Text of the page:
In the first three posts of this series I've showed you how to automate the building of a Veeam Cloud Connect environment. Now that the environment is ready, today we'll automate also the onboarding of new customers.
In the previous posts we completed the automatic configuration of the Veeam Cloud Connect environment. In this third post of this short series, we will add additional resources in order to offer replication services. In fact, all the Cloud Connect components are now successfully deployed, so Backup services can already be offered, but to offer also replication services we need to connect our environment to the virtualized platform. Historically, Veeam Cloud Connect supported VMware vSphere and Microsoft Hyper-V, but since the soon-to-come 9.5 Update 4 will also add support for VMware vCloud Director, we will see how to add both to the infrastructure.
In my previous post I explained step by step how a service provider can configure Veeam Cloud Connect Replication to allow for more than 9 internal networks. In this second part of the post, we’ll see how a tenant can replicate his virtual machines in this specific scenario, and how they can configure pfSense to allow the multiple communications between the replicated VMs and Internet.
Veeam Cloud Connect Replication does not only manage virtual machine replication, but also offers a complete networking solution to easily publish failed over virtual machines in case of a disaster. This has always proved to be a tremendous feature of the solution. There are however some specific use cases where the Network Extension Appliance (NEA) may be better replaced with a different solution. One of the use cases is when a tenant needs to have more than 9 virtual networks to publish his virtual machines.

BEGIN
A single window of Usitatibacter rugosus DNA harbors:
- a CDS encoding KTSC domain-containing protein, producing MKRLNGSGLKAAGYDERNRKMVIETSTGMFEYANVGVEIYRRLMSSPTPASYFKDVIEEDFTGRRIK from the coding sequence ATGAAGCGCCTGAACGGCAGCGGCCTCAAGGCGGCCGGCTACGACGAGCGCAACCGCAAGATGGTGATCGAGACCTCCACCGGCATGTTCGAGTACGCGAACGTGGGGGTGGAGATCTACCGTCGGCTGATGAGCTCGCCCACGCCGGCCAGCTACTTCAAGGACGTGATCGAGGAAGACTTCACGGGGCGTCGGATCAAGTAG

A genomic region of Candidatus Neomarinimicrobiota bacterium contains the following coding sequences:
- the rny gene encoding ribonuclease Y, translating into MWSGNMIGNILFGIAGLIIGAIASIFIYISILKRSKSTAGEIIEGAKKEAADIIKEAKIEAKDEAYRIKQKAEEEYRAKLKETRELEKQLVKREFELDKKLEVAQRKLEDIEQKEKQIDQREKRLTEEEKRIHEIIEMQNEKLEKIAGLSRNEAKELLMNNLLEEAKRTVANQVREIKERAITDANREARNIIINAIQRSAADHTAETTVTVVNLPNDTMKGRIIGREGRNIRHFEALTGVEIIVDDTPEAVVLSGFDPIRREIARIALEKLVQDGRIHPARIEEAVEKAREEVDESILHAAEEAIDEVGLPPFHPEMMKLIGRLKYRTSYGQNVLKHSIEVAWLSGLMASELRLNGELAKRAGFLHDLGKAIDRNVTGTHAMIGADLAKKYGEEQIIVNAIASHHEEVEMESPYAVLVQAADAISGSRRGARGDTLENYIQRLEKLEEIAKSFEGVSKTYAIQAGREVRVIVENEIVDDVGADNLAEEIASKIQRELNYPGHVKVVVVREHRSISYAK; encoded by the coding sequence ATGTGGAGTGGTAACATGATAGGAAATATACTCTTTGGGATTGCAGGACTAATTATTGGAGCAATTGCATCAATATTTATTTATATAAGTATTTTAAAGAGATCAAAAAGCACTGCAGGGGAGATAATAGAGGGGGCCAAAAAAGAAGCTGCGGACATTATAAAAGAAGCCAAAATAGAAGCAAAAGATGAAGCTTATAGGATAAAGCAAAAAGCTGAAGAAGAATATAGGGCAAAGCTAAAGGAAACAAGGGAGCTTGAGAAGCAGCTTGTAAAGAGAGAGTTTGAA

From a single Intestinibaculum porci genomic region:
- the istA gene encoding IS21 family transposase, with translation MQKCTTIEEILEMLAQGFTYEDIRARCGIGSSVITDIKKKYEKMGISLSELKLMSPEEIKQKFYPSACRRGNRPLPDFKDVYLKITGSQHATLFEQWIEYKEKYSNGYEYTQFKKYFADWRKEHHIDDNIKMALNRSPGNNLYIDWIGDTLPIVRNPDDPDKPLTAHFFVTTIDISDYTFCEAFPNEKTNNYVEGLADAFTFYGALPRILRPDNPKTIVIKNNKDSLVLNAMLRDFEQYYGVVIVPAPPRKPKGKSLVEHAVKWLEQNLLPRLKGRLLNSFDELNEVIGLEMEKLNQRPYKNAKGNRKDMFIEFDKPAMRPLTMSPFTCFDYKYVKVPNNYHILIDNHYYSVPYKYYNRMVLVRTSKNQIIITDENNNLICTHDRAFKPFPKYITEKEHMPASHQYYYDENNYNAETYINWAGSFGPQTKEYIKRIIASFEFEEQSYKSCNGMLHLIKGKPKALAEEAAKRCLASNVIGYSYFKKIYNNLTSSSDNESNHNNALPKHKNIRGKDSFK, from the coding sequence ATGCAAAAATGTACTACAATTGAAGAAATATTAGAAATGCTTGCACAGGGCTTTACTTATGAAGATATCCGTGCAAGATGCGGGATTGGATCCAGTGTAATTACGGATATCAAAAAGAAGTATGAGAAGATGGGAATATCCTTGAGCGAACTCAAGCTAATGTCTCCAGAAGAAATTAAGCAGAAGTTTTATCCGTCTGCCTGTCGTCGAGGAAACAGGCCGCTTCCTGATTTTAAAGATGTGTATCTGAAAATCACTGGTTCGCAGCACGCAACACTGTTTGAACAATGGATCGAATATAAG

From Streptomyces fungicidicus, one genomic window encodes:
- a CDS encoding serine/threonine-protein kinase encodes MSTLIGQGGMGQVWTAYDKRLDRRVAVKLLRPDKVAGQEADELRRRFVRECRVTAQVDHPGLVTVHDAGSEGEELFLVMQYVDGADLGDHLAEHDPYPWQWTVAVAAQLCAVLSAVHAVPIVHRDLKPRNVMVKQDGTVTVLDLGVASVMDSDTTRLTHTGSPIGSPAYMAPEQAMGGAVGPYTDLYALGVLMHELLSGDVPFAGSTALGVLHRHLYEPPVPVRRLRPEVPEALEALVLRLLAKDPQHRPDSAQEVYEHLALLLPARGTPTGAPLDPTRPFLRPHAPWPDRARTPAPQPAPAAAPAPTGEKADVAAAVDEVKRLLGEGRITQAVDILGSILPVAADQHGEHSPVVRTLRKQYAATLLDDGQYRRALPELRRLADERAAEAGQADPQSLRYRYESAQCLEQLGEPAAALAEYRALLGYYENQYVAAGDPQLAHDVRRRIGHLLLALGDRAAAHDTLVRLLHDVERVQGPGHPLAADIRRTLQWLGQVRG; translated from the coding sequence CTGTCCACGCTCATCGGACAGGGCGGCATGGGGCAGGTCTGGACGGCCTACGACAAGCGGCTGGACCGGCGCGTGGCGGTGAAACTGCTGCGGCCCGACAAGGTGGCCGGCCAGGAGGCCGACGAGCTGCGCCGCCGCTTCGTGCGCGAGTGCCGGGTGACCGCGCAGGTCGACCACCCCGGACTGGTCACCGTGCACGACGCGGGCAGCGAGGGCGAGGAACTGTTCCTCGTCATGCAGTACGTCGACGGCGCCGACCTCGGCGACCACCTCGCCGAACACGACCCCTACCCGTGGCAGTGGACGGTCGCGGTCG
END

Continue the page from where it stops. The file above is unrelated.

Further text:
I recently received this request from one of our service providers: “Is there a way to trace the failover actions in Veeam Cloud Connect, so that I can figure out the consumption of the virtual environment?”. As I never tried before to figure out this one myself, I thought it was time to hit the […]
Recently I’ve been asked by a colleague if Veeam Backup & Replication supports VMware NSX. The answer to me was pretty clear, since Veeam works at the vSphere layer and what is sees are “just” portgroups, regardless if they are simple, distributed, or NSX virtual wires. Nonetheless, I decided to do a quick test to prove it.
Veeam Backup & Replication has an entire list of Event IDs that are registered in the local Windows Event log, learn how to have and use this events list.
The new vCloud Director Self-Service Portal in Veeam Backup & Replication 9.5 allows tenant to perform backups and restores in a complete self-service mode. To execute file level restores for non-Microsoft file systems, a Multi-OS FLR Helper Appliance virtual appliance is used. This appliance is configured by a Veeam administrator before it can be used for any file restore, and you can learn in this post how to configure it to be deployed multiple times and allow multiple concurrent file restores.